An unprecedented surge in the scope and level of intellectual property rights (IPR) protection has been engulfing the world. This globalizing trend has shifted the balance of interests between private innovators and society at large and tensions have flared around key public policy concerns. As developing nations' policy options to use IPRs in support of their broader development strategy are being rapidly narrowed down, many experts are questioning the "one-size-fits-all" approach to IPR protection and are backing a rebalancing of the global regime. Developing countries face huge challenges when designing and implementing IPR-policy on all levels. This book offers perspectives from a diverse range of developing country participants including civil society participants, farmers, grassroots organizations, researchers and government officials. Contributions from well-known developed country authorities round out the selections.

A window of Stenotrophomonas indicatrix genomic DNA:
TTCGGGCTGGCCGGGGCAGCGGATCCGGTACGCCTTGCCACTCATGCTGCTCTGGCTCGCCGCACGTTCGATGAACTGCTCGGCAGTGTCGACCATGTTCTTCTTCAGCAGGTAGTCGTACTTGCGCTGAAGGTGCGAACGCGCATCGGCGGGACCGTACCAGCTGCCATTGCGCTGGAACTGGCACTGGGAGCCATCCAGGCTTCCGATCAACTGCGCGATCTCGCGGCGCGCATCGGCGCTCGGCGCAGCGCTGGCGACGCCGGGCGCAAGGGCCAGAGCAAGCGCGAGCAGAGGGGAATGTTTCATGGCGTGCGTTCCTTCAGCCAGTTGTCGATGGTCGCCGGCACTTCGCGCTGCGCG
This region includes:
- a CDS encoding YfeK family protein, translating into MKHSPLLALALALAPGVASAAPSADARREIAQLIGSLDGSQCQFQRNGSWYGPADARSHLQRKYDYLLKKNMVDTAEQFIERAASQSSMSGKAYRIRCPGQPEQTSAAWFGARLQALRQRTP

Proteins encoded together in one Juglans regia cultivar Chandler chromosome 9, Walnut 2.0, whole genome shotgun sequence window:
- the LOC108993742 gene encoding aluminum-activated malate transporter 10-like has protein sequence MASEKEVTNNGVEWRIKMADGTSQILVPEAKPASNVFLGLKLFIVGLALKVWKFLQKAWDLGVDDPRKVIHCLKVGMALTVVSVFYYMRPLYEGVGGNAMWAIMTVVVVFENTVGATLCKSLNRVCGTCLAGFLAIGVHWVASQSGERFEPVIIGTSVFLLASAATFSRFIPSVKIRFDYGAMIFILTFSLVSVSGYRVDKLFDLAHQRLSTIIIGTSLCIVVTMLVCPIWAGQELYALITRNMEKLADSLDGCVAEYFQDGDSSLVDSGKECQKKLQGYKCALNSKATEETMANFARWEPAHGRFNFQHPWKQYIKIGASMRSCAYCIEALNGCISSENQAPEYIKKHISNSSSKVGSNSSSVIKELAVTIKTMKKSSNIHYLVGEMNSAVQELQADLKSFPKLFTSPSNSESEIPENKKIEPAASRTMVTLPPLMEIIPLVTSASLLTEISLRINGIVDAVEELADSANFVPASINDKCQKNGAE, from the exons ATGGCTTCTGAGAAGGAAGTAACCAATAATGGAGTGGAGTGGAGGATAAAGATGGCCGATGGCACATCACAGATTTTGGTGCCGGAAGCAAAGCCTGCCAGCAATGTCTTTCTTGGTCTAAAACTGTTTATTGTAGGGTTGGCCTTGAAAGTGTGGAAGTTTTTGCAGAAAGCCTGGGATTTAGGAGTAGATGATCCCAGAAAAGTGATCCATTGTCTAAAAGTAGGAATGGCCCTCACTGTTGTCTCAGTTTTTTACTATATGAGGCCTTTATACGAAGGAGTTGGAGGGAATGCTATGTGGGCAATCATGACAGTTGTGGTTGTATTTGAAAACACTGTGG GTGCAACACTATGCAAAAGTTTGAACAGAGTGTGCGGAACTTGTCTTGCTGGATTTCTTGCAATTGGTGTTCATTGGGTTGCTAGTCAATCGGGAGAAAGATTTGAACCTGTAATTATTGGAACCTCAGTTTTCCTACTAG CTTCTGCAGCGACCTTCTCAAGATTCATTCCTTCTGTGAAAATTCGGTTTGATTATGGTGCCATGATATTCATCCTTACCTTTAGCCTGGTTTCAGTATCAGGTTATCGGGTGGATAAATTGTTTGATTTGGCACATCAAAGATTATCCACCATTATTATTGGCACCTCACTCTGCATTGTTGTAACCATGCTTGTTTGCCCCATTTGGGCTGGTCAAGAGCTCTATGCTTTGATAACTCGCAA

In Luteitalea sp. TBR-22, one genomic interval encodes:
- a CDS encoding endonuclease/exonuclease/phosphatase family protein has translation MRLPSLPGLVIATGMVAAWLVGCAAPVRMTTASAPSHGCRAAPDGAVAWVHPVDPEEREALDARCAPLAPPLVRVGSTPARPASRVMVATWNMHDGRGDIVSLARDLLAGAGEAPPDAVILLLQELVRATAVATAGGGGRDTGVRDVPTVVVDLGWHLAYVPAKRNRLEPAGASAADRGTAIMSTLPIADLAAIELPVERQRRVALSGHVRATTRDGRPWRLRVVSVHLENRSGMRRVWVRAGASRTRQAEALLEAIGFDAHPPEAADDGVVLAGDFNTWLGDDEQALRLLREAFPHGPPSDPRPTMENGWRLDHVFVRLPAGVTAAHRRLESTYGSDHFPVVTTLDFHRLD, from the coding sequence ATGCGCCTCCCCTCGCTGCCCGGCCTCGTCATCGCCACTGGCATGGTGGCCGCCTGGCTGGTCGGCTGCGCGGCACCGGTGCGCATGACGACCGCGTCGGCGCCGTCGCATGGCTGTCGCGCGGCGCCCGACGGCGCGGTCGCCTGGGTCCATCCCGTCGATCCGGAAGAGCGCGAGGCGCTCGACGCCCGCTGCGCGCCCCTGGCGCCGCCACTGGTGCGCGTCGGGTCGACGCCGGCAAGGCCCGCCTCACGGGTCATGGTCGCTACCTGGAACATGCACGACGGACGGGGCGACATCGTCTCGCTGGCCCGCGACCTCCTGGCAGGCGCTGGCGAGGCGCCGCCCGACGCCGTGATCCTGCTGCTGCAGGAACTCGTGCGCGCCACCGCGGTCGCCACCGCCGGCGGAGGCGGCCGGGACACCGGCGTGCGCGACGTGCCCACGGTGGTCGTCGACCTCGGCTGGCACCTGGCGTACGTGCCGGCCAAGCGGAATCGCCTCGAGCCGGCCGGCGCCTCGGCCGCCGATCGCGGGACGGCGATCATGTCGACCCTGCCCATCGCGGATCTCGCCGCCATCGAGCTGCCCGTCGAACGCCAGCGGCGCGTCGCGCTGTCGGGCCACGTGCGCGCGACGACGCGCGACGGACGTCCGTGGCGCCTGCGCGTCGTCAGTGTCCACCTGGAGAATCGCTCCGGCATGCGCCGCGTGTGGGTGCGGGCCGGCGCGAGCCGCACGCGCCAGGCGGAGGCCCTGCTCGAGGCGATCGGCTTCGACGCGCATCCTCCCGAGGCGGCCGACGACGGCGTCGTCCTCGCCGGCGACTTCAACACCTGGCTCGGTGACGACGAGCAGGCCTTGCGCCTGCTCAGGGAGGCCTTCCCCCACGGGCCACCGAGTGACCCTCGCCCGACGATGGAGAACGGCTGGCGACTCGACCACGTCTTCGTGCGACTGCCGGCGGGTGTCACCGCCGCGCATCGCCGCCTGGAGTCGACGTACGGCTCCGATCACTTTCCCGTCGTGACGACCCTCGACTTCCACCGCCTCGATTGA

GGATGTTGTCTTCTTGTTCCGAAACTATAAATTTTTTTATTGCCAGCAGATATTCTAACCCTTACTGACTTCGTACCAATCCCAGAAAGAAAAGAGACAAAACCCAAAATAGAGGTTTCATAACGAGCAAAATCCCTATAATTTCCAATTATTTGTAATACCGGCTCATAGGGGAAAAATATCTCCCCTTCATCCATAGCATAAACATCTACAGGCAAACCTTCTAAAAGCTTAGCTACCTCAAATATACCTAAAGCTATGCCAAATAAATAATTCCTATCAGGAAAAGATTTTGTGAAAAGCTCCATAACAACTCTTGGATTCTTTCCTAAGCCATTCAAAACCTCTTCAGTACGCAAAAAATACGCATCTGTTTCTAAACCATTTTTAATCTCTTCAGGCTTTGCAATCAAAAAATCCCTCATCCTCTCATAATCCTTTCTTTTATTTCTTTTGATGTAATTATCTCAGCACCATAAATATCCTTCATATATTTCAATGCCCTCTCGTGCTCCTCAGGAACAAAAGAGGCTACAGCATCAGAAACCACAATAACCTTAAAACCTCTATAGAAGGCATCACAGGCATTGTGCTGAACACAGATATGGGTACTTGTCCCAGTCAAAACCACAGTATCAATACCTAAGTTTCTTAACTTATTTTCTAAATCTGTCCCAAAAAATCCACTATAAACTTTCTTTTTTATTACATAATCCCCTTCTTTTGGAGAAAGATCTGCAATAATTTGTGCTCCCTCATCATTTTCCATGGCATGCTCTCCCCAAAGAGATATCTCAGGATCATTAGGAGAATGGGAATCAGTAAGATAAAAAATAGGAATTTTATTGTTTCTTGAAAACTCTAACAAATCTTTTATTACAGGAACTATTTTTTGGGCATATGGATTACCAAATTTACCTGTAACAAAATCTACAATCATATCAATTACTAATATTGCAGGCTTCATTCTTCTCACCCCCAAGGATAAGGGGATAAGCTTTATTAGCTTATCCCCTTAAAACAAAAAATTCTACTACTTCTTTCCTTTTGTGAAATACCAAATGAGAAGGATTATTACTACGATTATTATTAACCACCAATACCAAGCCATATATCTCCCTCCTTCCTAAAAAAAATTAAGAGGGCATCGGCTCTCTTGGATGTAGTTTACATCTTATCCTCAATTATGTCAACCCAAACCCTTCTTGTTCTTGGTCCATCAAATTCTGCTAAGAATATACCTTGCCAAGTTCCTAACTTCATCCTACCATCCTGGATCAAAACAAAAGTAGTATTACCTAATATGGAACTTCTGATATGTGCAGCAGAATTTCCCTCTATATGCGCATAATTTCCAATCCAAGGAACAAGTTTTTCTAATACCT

(source: Nielsen Book Data)9781844070442 20160528
Green Library
Book
xxvi, 417 pages ; 24 cm.